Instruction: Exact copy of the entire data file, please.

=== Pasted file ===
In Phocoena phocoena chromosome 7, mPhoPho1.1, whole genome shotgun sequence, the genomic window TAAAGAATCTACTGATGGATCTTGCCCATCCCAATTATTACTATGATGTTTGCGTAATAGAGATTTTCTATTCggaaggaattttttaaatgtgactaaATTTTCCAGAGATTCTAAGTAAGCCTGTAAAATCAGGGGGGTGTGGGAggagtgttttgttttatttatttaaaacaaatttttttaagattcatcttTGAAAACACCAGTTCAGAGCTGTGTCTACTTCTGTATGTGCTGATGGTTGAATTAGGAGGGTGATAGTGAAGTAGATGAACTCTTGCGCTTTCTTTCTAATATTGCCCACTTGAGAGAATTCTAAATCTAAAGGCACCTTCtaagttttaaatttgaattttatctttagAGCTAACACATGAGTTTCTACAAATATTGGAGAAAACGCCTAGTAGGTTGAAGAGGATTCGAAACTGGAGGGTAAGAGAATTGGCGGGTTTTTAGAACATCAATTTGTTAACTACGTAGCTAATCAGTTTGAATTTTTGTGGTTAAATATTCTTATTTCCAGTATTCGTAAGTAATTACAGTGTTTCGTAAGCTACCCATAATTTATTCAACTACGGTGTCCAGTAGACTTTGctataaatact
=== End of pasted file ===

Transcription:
In Phocoena phocoena chromosome 7, mPhoPho1.1, whole genome shotgun sequence, the genomic window TAAAGAATCTACTGATGGATCTTGCCCATCCCAATTATTACTATGATGTTTGCGTAATAGAGATTTTCTATTCggaaggaattttttaaatgtgactaaATTTTCCAGAGATTCTAAGTAAGCCTGTAAAATCAGGGGGGTGTGGGAggagtgttttgttttatttatttaaaacaaatttttttaagattcatcttTGAAAACACCAGTTCAGAGCTGTGTCTACTTCTGTATGTGCTGATGGTTGAATTAGGAGGGTGATAGTGAAGTAGATGAACTCTTGCGCTTTCTTTCTAATATTGCCCACTTGAGAGAATTCTAAATCTAAAGGCACCTTCtaagttttaaatttgaattttatctttagAGCTAACACATGAGTTTCTACAAATATTGGAGAAAACGCCTAGTAGGTTGAAGAGGATTCGAAACTGGAGGGTAAGAGAATTGGCGGGTTTTTAGAACATCAATTTGTTAACTACGTAGCTAATCAGTTTGAATTTTTGTGGTTAAATATTCTTATTTCCAGTATTCGTAAGTAATTACAGTGTTTCGTAAGCTACCCATAATTTATTCAACTACGGTGTCCAGTAGACTTTGctataaatact